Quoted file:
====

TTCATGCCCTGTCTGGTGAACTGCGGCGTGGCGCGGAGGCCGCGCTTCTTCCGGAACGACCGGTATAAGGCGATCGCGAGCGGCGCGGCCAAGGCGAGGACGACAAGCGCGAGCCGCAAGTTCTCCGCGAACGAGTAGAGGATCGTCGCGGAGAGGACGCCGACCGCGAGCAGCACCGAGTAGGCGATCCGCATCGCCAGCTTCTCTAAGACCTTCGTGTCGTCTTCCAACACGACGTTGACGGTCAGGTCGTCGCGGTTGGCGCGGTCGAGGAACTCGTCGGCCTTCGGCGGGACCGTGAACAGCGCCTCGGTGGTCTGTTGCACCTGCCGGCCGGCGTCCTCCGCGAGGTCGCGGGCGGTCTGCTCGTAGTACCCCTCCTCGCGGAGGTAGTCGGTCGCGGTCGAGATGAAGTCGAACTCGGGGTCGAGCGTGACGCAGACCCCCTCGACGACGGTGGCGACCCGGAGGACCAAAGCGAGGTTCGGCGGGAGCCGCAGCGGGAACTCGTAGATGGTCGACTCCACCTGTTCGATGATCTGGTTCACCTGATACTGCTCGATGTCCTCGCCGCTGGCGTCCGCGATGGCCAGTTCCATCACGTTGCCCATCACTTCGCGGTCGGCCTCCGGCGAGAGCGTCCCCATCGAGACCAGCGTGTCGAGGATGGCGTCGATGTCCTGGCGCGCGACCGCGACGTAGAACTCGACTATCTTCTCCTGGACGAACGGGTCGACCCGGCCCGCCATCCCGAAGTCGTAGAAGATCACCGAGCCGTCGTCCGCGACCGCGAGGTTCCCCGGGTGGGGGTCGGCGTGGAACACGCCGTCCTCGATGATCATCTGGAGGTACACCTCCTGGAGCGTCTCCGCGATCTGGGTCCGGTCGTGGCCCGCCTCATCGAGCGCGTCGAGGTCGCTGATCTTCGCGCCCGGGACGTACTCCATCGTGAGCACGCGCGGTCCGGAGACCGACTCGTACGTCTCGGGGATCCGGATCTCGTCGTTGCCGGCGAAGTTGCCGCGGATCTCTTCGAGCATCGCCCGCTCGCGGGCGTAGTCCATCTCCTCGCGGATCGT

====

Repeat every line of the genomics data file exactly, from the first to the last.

TTCATGCCCTGTCTGGTGAACTGCGGCGTGGCGCGGAGGCCGCGCTTCTTCCGGAACGACCGGTATAAGGCGATCGCGAGCGGCGCGGCCAAGGCGAGGACGACAAGCGCGAGCCGCAAGTTCTCCGCGAACGAGTAGAGGATCGTCGCGGAGAGGACGCCGACCGCGAGCAGCACCGAGTAGGCGATCCGCATCGCCAGCTTCTCTAAGACCTTCGTGTCGTCTTCCAACACGACGTTGACGGTCAGGTCGTCGCGGTTGGCGCGGTCGAGGAACTCGTCGGCCTTCGGCGGGACCGTGAACAGCGCCTCGGTGGTCTGTTGCACCTGCCGGCCGGCGTCCTCCGCGAGGTCGCGGGCGGTCTGCTCGTAGTACCCCTCCTCGCGGAGGTAGTCGGTCGCGGTCGAGATGAAGTCGAACTCGGGGTCGAGCGTGACGCAGACCCCCTCGACGACGGTGGCGACCCGGAGGACCAAAGCGAGGTTCGGCGGGAGCCGCAGCGGGAACTCGTAGATGGTCGACTCCACCTGTTCGATGATCTGGTTCACCTGATACTGCTCGATGTCCTCGCCGCTGGCGTCCGCGATGGCCAGTTCCATCACGTTGCCCATCACTTCGCGGTCGGCCTCCGGCGAGAGCGTCCCCATCGAGACCAGCGTGTCGAGGATGGCGTCGATGTCCTGGCGCGCGACCGCGACGTAGAACTCGACTATCTTCTCCTGGACGAACGGGTCGACCCGGCCCGCCATCCCGAAGTCGTAGAAGATCACCGAGCCGTCGTCCGCGACCGCGAGGTTCCCCGGGTGGGGGTCGGCGTGGAACACGCCGTCCTCGATGATCATCTGGAGGTACACCTCCTGGAGCGTCTCCGCGATCTGGGTCCGGTCGTGGCCCGCCTCATCGAGCGCGTCGAGGTCGCTGATCTTCGCGCCCGGGACGTACTCCATCGTGAGCACGCGCGGTCCGGAGACCGACTCGTACGTCTCGGGGATCCGGATCTCGTCGTTGCCGGCGAAGTTGCCGCGGATCTCTTCGAGCATCGCCCGCTCGCGGGCGTAGTCCATCTCCTCGCGGATCGT